6 Feb 2020
Chances are, you probably enjoy your toddler’s daily naps more than they do, but there will come a time when daytime naps stop.
As much as you love the break when your child is asleep, sleep is actually very important because it has a direct impact on your child’s mental and physical development. It helps the brain to develop the areas of attention, learning, and memory. Their smaller bodies also get tired more quickly so sleep helps their body relax and recharge.
At some point though, your child won’t need much napping. There is no set age for children to stop daytime naps – as we know, all children are different and will do things when they are ready – but for most toddlers, they go from having two naps to one nap a day around the 18-month mark.
Thereafter, your little one’s naps gradually lessen over the next couple of years. Around the age of five, most children no longer take a regular daytime nap and start sleeping through the night.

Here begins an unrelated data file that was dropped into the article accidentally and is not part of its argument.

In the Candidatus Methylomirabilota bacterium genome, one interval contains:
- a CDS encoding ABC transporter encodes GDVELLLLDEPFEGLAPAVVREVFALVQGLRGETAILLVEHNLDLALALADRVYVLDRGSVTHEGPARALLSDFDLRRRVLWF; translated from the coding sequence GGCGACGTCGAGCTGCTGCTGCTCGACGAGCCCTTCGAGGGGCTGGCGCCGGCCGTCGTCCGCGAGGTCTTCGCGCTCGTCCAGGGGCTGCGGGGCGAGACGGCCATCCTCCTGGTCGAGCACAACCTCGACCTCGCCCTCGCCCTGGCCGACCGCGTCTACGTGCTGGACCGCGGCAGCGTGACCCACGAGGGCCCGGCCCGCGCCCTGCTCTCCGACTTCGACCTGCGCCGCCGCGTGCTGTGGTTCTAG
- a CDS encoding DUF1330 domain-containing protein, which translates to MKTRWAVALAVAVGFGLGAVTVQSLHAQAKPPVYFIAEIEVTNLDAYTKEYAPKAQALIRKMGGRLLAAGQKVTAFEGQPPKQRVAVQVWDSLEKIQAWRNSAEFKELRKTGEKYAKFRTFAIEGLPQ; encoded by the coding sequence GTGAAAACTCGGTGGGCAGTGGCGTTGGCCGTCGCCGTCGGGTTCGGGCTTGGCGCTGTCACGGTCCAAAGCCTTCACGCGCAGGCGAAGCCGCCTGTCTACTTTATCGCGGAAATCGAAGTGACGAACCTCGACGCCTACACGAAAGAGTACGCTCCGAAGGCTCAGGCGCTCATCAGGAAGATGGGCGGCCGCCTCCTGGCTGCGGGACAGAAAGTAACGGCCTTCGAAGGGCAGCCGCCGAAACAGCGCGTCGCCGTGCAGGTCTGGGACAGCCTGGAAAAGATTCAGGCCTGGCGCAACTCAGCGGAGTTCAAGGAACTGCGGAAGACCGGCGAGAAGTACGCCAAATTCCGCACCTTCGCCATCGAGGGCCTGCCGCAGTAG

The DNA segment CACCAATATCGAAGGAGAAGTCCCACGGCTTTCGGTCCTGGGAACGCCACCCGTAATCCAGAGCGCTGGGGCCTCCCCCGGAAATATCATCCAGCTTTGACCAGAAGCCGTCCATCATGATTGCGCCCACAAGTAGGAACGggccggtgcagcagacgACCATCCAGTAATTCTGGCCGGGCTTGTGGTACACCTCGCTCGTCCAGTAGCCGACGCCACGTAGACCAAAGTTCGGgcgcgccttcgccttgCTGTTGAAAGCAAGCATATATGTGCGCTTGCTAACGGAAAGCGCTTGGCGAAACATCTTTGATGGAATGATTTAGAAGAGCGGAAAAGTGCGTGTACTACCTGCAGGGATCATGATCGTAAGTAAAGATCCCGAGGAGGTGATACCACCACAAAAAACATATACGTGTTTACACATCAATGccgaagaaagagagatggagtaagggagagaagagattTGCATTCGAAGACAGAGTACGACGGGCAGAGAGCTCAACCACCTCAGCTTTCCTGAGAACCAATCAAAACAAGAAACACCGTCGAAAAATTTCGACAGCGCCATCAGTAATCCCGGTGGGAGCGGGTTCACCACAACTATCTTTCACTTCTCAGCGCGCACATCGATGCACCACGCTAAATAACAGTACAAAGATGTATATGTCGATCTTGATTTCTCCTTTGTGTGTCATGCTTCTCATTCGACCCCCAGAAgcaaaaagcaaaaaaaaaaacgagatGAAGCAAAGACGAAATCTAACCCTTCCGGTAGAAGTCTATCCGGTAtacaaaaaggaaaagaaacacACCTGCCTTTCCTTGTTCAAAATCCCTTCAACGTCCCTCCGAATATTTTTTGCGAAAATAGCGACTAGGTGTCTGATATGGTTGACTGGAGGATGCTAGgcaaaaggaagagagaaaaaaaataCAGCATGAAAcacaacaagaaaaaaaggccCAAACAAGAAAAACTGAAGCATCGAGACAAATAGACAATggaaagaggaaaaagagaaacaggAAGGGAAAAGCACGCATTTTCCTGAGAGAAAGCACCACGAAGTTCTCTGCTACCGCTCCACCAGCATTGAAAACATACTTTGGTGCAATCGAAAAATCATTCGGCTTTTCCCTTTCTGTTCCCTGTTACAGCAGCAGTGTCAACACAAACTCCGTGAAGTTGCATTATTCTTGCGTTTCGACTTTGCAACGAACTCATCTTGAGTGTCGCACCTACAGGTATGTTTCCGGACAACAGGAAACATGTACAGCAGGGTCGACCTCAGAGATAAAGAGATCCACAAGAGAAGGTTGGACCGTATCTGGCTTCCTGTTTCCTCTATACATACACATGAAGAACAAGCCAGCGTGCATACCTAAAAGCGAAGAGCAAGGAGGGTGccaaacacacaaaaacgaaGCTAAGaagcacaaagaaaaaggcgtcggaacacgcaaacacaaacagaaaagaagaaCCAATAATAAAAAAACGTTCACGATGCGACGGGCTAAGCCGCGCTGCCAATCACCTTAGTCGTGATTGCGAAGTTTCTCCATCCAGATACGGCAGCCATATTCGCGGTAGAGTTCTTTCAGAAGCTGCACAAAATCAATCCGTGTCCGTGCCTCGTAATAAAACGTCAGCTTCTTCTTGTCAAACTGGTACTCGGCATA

Your child will likely show signs that they are ready to stay awake a bit longer. Here are some things to look out for:
These are the three main signs to look out for, but you will pick up on your child’s level of energy and irritability.
The phasing out of daytime naps needs to be gradual, and you don’t need to halt them indefinitely, either. A sudden change could make your little one very grumpy; start by shortening their daily naps by a few minutes. From there, you can have them nap every second day then every third, and so on.
Remember that a child not wanting to nap does not mean that they don’t need a nap. Just because they are not falling asleep, does not mean that they are not tired. Many children fight off sleep because they don’t want to miss any excitement. If your child becomes irritable, less active, is constantly yawning or rubbing their eyes, chances are they need a nap – their actions speak much louder than their words.
It’s yet another process of trial and error when it comes to young children. Don’t worry, like most other things, this is another milestone that will eventually work itself out.